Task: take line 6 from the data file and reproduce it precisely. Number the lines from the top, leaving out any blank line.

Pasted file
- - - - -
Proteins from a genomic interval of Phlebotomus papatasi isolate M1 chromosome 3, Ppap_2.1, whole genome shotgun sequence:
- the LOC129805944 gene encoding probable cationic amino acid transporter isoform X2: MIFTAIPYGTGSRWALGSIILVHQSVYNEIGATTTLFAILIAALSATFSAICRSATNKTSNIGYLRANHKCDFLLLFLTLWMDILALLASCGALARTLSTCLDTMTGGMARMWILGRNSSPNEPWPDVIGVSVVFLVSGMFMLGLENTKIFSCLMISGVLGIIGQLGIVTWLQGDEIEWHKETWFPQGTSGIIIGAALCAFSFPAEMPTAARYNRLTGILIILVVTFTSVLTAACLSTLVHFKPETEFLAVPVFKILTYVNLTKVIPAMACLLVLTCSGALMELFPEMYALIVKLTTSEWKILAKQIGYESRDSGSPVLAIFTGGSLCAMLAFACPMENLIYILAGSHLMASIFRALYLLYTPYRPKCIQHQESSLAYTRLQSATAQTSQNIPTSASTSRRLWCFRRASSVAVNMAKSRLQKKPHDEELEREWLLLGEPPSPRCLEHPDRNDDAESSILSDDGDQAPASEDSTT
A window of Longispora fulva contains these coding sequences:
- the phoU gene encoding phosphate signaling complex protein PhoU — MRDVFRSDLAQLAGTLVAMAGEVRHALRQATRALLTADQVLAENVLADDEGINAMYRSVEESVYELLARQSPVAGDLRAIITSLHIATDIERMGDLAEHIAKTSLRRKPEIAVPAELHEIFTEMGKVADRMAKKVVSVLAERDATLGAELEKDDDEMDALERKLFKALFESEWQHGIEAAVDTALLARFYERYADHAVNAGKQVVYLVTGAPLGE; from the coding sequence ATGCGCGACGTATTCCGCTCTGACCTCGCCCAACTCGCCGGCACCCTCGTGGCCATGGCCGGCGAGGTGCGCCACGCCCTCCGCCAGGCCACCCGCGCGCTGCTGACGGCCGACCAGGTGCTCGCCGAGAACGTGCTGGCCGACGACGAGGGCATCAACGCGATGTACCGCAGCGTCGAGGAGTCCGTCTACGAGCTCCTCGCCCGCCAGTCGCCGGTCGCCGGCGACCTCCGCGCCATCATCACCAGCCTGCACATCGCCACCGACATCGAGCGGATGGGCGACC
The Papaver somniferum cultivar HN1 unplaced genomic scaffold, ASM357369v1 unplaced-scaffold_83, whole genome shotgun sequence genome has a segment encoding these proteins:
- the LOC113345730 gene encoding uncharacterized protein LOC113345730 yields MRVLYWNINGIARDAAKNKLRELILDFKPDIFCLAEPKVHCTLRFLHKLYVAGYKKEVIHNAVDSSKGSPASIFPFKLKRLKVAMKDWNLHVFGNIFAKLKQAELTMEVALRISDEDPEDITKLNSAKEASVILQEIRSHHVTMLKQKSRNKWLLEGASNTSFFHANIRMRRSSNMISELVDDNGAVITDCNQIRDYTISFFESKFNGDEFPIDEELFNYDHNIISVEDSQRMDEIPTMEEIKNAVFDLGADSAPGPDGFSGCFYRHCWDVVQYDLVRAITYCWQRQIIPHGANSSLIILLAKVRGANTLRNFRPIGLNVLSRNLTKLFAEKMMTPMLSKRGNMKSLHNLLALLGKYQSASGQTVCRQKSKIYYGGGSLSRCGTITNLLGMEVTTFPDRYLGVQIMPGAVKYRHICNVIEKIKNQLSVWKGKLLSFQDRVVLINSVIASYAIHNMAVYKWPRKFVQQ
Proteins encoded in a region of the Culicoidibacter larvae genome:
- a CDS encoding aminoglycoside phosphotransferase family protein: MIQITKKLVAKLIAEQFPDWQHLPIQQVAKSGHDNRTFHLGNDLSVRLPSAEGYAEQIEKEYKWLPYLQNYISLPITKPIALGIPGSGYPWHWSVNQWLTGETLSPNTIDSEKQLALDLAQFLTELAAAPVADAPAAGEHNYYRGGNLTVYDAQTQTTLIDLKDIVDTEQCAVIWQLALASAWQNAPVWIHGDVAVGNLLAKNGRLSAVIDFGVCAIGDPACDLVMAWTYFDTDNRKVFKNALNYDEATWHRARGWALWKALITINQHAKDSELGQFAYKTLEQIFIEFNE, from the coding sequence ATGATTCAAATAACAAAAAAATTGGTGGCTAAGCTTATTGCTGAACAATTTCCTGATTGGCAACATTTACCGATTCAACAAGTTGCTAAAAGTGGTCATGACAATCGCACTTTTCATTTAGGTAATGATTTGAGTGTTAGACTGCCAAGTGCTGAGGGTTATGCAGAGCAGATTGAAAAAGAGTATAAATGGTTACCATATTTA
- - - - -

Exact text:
- the LOC113345730 gene encoding uncharacterized protein LOC113345730 yields MRVLYWNINGIARDAAKNKLRELILDFKPDIFCLAEPKVHCTLRFLHKLYVAGYKKEVIHNAVDSSKGSPASIFPFKLKRLKVAMKDWNLHVFGNIFAKLKQAELTMEVALRISDEDPEDITKLNSAKEASVILQEIRSHHVTMLKQKSRNKWLLEGASNTSFFHANIRMRRSSNMISELVDDNGAVITDCNQIRDYTISFFESKFNGDEFPIDEELFNYDHNIISVEDSQRMDEIPTMEEIKNAVFDLGADSAPGPDGFSGCFYRHCWDVVQYDLVRAITYCWQRQIIPHGANSSLIILLAKVRGANTLRNFRPIGLNVLSRNLTKLFAEKMMTPMLSKRGNMKSLHNLLALLGKYQSASGQTVCRQKSKIYYGGGSLSRCGTITNLLGMEVTTFPDRYLGVQIMPGAVKYRHICNVIEKIKNQLSVWKGKLLSFQDRVVLINSVIASYAIHNMAVYKWPRKFVQQ